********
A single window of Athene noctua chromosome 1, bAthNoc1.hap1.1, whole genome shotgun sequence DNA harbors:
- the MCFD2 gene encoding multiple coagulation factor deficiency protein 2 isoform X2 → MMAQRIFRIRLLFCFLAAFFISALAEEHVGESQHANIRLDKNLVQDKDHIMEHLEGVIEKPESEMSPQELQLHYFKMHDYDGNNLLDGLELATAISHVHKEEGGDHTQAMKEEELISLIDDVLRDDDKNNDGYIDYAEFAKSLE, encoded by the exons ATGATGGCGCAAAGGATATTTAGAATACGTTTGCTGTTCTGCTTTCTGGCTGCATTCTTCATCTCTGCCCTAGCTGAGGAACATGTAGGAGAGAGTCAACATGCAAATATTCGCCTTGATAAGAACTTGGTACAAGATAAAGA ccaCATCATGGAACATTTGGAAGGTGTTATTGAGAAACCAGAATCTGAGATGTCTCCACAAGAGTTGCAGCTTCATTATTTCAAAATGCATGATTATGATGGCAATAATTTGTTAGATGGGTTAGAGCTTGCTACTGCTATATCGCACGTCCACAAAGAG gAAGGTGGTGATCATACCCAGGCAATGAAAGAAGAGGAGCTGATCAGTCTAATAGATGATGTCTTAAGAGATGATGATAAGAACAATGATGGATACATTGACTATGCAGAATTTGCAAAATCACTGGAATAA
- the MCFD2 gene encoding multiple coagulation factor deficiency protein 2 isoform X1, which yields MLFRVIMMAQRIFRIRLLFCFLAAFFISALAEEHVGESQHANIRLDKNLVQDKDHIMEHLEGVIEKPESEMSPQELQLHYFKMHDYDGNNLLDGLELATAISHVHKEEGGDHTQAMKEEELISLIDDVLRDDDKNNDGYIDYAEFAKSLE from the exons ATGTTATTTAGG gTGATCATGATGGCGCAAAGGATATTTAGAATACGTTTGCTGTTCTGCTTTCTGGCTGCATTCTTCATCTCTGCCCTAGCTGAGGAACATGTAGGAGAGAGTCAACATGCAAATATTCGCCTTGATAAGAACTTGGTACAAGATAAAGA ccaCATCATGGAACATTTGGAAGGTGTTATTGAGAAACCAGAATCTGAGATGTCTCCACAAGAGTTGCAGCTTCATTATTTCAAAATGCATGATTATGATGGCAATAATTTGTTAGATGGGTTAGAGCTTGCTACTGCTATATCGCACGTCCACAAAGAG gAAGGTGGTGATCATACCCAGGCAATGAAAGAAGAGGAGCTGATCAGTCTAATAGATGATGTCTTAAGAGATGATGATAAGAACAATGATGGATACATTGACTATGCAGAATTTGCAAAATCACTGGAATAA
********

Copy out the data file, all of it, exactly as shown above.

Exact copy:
A single window of Athene noctua chromosome 1, bAthNoc1.hap1.1, whole genome shotgun sequence DNA harbors:
- the MCFD2 gene encoding multiple coagulation factor deficiency protein 2 isoform X2 → MMAQRIFRIRLLFCFLAAFFISALAEEHVGESQHANIRLDKNLVQDKDHIMEHLEGVIEKPESEMSPQELQLHYFKMHDYDGNNLLDGLELATAISHVHKEEGGDHTQAMKEEELISLIDDVLRDDDKNNDGYIDYAEFAKSLE, encoded by the exons ATGATGGCGCAAAGGATATTTAGAATACGTTTGCTGTTCTGCTTTCTGGCTGCATTCTTCATCTCTGCCCTAGCTGAGGAACATGTAGGAGAGAGTCAACATGCAAATATTCGCCTTGATAAGAACTTGGTACAAGATAAAGA ccaCATCATGGAACATTTGGAAGGTGTTATTGAGAAACCAGAATCTGAGATGTCTCCACAAGAGTTGCAGCTTCATTATTTCAAAATGCATGATTATGATGGCAATAATTTGTTAGATGGGTTAGAGCTTGCTACTGCTATATCGCACGTCCACAAAGAG gAAGGTGGTGATCATACCCAGGCAATGAAAGAAGAGGAGCTGATCAGTCTAATAGATGATGTCTTAAGAGATGATGATAAGAACAATGATGGATACATTGACTATGCAGAATTTGCAAAATCACTGGAATAA
- the MCFD2 gene encoding multiple coagulation factor deficiency protein 2 isoform X1, which yields MLFRVIMMAQRIFRIRLLFCFLAAFFISALAEEHVGESQHANIRLDKNLVQDKDHIMEHLEGVIEKPESEMSPQELQLHYFKMHDYDGNNLLDGLELATAISHVHKEEGGDHTQAMKEEELISLIDDVLRDDDKNNDGYIDYAEFAKSLE from the exons ATGTTATTTAGG gTGATCATGATGGCGCAAAGGATATTTAGAATACGTTTGCTGTTCTGCTTTCTGGCTGCATTCTTCATCTCTGCCCTAGCTGAGGAACATGTAGGAGAGAGTCAACATGCAAATATTCGCCTTGATAAGAACTTGGTACAAGATAAAGA ccaCATCATGGAACATTTGGAAGGTGTTATTGAGAAACCAGAATCTGAGATGTCTCCACAAGAGTTGCAGCTTCATTATTTCAAAATGCATGATTATGATGGCAATAATTTGTTAGATGGGTTAGAGCTTGCTACTGCTATATCGCACGTCCACAAAGAG gAAGGTGGTGATCATACCCAGGCAATGAAAGAAGAGGAGCTGATCAGTCTAATAGATGATGTCTTAAGAGATGATGATAAGAACAATGATGGATACATTGACTATGCAGAATTTGCAAAATCACTGGAATAA